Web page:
I recommend that if you are getting into filters for artistic purposes (i.e. anything beyond using a clear or daylight filter to protect your lenses), that you look into getting a Cokin P system, comprised of a holder and rectangular filters.
For landscapes you may want to have a look at ND (neutral density) filters; homogeneous to allow use of very long shutter speeds or graduated to balance between light skies and darker grounds. I use the Lee filter system, which is not cheap but very good. You could have a look here: http://www.leefilters.com/index.php/camera/ndgrads to see what it can do for your landscapes.
I actually have some Lee filters that are compatible with my Cokin holder, in my mind the two systems are interchangeable for the most part, and Singh Ray makes good ones too.
First off, a system like Cokin or Lee is pretty much the only way you can use graduated ND filters properly. I recommend getting both soft and hard edge, and maybe reverse grad ND if you like to do sunrise/sunset landscape shots. Two stops is a decent compromise.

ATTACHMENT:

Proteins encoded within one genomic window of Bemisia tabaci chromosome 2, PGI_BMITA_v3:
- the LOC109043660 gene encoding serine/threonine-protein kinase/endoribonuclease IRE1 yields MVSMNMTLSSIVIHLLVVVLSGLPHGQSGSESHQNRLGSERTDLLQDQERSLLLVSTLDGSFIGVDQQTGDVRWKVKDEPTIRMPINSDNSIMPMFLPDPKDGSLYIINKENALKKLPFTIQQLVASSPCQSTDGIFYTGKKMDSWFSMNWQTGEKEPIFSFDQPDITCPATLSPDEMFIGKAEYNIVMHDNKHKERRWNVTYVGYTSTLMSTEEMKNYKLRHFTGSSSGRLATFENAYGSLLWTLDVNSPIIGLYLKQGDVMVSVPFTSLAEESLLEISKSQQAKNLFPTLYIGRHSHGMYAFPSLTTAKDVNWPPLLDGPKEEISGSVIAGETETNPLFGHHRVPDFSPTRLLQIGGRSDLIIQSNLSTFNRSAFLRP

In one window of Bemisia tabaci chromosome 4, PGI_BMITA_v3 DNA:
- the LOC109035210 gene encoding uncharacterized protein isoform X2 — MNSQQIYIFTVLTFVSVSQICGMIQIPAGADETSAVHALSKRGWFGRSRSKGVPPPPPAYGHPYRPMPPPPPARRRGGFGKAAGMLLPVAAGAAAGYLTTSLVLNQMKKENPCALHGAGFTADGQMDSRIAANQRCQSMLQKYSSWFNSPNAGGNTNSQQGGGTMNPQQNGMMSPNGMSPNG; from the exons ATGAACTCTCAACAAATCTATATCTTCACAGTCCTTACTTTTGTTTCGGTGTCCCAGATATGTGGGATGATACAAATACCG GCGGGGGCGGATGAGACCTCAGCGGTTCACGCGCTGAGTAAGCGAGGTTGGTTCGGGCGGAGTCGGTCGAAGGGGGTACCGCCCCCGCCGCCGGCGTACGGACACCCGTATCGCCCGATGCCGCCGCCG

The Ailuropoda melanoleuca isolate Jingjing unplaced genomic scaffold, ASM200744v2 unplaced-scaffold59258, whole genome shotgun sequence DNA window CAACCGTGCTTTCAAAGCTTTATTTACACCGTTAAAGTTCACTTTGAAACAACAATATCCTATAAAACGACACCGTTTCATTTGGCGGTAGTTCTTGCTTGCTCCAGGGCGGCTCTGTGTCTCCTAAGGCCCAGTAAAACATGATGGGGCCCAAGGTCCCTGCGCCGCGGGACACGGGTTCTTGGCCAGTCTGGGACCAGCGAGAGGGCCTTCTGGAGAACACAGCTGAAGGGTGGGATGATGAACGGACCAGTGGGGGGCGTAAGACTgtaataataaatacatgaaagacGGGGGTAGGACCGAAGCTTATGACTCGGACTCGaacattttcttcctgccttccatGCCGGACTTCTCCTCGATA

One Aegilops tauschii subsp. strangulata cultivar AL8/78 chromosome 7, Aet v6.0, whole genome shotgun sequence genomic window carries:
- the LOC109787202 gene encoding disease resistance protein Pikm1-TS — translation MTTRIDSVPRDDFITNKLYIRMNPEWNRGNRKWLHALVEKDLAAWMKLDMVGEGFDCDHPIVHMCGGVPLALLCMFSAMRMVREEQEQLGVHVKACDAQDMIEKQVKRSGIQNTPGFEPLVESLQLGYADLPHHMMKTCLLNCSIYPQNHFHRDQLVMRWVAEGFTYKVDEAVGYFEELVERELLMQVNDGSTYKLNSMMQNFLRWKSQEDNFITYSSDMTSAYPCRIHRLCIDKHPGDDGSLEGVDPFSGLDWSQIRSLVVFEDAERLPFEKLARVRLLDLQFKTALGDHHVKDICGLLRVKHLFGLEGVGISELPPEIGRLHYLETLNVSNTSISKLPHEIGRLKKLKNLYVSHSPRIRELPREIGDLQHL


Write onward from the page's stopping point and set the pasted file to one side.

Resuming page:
Another factor in favor of Cokin for me is that I have lenses with 77mm, 67mm, 62mm, 58mm, and even 52mm with the new EOS M. With a Cokin P system, you can buy the filters once and get adapter rings for your lenses. They are a bit bigger than the screw in ones, but holy cow, you could go bankrupt buying good quality circular polarizers for your whole lens collection. With Cokin P, if you get a new lens with an odd filter ring size, your total cost to adapt your filters to it is a $20 ring.
One thing to consider is that the P series doesn't work with the widest angle lenses. I don't have a 16-35mm or 17-40mm, and I think they work down to about the widest on those lenses, but I am not sure about that.